Vancouver’s centre-right political party has chosen its candidate for mayor for the next municipal election, but the election is more than a year away and the candidate was appointed without a membership vote.
The highly unusual move by the once-dominant Non-Partisan Association means Vancouver Park Board commissioner John Coupar will represent the party in the October, 2022, vote. Mr. Coupar, who ran for the party’s nomination in 2018 but lost to Ken Sim, was appointed after he was offered the position by the board last week. Current elected NPA councillors weren’t aware of it until after the decision.
Most NPA councillors declined to comment Monday, but a councillor who left the party to sit as an independent, Rebecca Bligh, called the move problematic.
“It is more troubling action out of the NPA. It looks like a complete disregard and ignoring the NPA caucus.”
It’s unclear when the decision to appoint Mr. Coupar was made. Mr. Coupar said he was asked last week if he would accept the nomination.
The NPA caucus had asked the NPA board in January to hold a long-delayed annual general meeting to elect new board members, after a series of media reports about the activities of some NPA directors – from deriding the need to wear masks during the pandemic and making derogatory comments about homeless people in Yaletown to making white-power hand signals at a pro-Trump rally.
That meeting has not happened yet, so Mr. Coupar’s nomination was made by the existing group.
NPA president David Mawhinney, in a statement, called Mr. Coupar an example of the “best of Vancouver” and a person who has handled difficult debates at the Park Board “deftly and brilliantly.” But his candidacy has already set off a small bomb of debate over both the process used and what he will stand for.
Mr. Sim, who has said for months that he plans to run as an independent candidate and has raised more than $500,000 for that effort, said the process looked like the worst kind of backroom deal.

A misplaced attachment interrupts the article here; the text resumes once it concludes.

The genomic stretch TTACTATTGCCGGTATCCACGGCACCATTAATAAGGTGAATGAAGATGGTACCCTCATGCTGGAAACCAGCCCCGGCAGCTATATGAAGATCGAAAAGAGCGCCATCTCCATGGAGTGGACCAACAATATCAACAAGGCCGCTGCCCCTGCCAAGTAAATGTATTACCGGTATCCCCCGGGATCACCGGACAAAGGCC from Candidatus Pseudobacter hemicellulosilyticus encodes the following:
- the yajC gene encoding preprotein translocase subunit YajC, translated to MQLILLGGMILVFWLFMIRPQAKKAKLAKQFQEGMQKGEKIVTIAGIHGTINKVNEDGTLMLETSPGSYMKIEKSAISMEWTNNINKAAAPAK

Mr. Coupar, a 64-year-old retired president of a carbon-neutral delivery company, said he looks forward to being the kind of mayor who listens to people and makes sure that the city is well run.
He has become best known in this term for his strong criticism of how the Park Board and city handled the homeless camp in Oppenheimer and Strathcona parks, along with his opposition to converting one lane of the two-lane road in Stanley Park for bike use only.
Mr. Coupar became a public figure more than a decade ago when he led the drive to prevent the new Vision Vancouver council from closing down the Bloedel Conservatory at Queen Elizabeth Park as part of a budget-cutting sweep. He has been elected three times to the Park Board.
Mr. Coupar said that he can bring a new look to the beleaguered NPA, especially the board about which he has had concerns. “I think I can bring a moderate group together.”
But critics say Mr. Coupar represents an entrenched right-wing approach that is out of touch with the current city.
Mayor Kennedy Stewart said Mr. Coupar is more akin to Andrew Scheer or Stephen Harper than to former NPA mayor Philip Owen, whom Mr. Coupar compared himself to.
“And I don’t think that’s what the city needs.”
OneCity Councillor Christine Boyle said, besides the problems with the bad process for selecting Mr. Coupar, it was a small slap in the face for the experienced female councillors from the party. Sarah Kirby-Yung and Colleen Hardwick were assumed by many to be preparing for a run for the mayoral nomination.
“I don’t see eye to eye with them, but I’m surprised the board wouldn’t be giving any of them a chance,” said Ms. Boyle.
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